Client Acquisition Marketing: Hard Lessons I’ve Learned Over 25 Years

Next year will mark a quarter-century since I launched my own client acquisition marketing business.

Here is how a chance encounter set me on the path to entrepreneurship.

After college, I had landed my first real sales job at a direct marketing company.

In 1994, I was asked to speak at a Chamber of Commerce event.

Afterward, a financial advisor approached me. He said he was looking for an effective way to attract older Americans interested in hiring him to manage their finances and assist them with retirement planning.

I understood back then that the 50+ age group was wary of advisors and guarded. They wouldn’t visit an advisor at the office, or welcome one into their home.

But, I thought, some would be open to an educational seminar offered in a neutral environment.

Birthing the social seminar concept

So, I hatched an idea to find new clients for financial advisors and estate planning professionals: social seminars.

These could create meaningful engagements between clients and motivated prospects.

As fate would have it, the financial advisor’s brother-in-law managed several restaurants for a well-known seafood chain. It would become the neutral environment I was looking for.

When I got back to the office, I developed a personalized invitation and mailed out 5,000 of them on behalf of the advisor.

It not only generated 250 RSVPs, the advisor had to hire two administrative assistants to handle the phone calls and coordinate four events.

Encouraged by the success of that client acquisition marketing campaign, I founded Response Mail Express (RME) the following year with a few partners.

Soon, we had a client roster of 200 financial advisors, all eager to find clients age 55 and up with retirement questions to be answered and income to invest.

Learn more about direct seminar marketing.

 

Making decisions and taking chances

Like many people do in December, I recently found myself reflecting on the past year.

Then I cast my memory even further back in time.

I recalled that to get where I am today, I made my share of mistakes.

Obviously, the social seminar concept wasn’t one of them.

However, I made several missteps in the process of rolling it out.

First, I didn’t nail down accurate demographics for prospects in the areas where my clients were doing business.

As a result, I targeted some of the wrong people to attend the seminars.

Additional miscalculations included:

  • Selecting the wrong type of venues;
  • choosing the wrong days of the week; and
  • picking the wrong hours of the day for clients to host events.

Believing in your process

You don’t become an industry leader overnight.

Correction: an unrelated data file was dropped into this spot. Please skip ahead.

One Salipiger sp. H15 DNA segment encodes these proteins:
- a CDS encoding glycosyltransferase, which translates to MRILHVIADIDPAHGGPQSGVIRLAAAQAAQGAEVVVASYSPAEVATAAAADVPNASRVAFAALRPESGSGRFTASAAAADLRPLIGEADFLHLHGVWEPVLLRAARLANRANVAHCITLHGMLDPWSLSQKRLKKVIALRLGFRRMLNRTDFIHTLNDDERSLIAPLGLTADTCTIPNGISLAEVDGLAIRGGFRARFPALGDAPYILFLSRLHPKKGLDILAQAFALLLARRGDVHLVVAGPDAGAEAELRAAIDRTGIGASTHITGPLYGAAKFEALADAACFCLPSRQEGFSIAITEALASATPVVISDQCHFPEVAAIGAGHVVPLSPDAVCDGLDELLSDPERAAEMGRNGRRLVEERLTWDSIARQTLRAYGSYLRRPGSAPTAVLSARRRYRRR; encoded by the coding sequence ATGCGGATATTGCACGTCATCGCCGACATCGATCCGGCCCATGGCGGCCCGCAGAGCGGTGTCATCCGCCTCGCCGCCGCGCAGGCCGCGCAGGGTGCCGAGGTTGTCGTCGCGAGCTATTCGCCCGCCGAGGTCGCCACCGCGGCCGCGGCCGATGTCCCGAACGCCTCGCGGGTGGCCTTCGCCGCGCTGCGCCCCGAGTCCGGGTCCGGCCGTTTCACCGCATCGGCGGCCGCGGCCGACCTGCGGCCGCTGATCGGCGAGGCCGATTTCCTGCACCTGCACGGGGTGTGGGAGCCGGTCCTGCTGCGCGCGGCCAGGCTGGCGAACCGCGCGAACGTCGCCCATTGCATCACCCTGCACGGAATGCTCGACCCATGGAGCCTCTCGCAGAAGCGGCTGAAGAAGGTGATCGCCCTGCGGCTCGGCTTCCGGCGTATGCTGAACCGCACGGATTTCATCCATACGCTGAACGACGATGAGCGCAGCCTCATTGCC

In the early days, I allowed financial advisors and insurance agents to choose what they wanted to promote.

What’s more, I let them direct where they preferred to have their events, and even how to market themselves.

It was more convenient for them.

But it clashed with my purpose, which was to meet the needs of their target audiences.

This group enjoyed learning more about complex services and products in a comfortable setting.

They preferred being among others like themselves…safety in numbers.

Trusting your marketing instincts

Since the dawn of time, human beings have connected and bonded with each other over meals.

So, I incorporated a social dinner into the seminar process.

This transformed it into a no-pressure, relaxed evening out for the participants.

Not only did it keep the audience at the venue for an hour or so after the presentation, it freed the advisor and staff to socialize with attendees and allowed the staff to schedule appointments.

I came to realize this seminar marketing approach could work in other industries sharing the same target demographic.

Despite our growing track record of success, though, I still could not convince some potential advisor clients that marketing is an investment, rather than an expense.

Keeping target audience top-of-mind

Here is the most important lesson I took away from the errors I made early in my career:

Put the consumer first.

When it comes to client acquisition marketing, I found that people don’t respond to sales pitches. They prefer to be educated.

As LeadingResponse grew, we tinkered with the formula, refined seminar topics and tweaked the event marketing process. We focused on understanding the consumer’s journey, viewed through the lens of their financial needs.

After nearly 25 years and 1,000,000 social seminars, we’ve accumulated a volume of response data allowing us to pinpoint who our clients’ ideal customers are.

In mid-2019, RME was re-imagined and branded as LeadingResponse.

Today, the company has 160 dedicated employees and thousands of clients.

Learning from your errors

As you advance in your career, you’re bound to stumble at some point.

That’s not necessarily a bad thing.

In fact, there is scientific proof mistakes can lead to greater career achievements.

It’s even documented in a New York Times article, “How Early-Career Setbacks Can Set You Up for Success.

Look where I am today – still in the seminar marketing business.

I didn’t let mistakes stop me. You don’t have to, either.

 

To find out more about how we help professionals in the financial, estate planning, elective medical and senior living industries connect with those interested in your services, contact us today.

 

 

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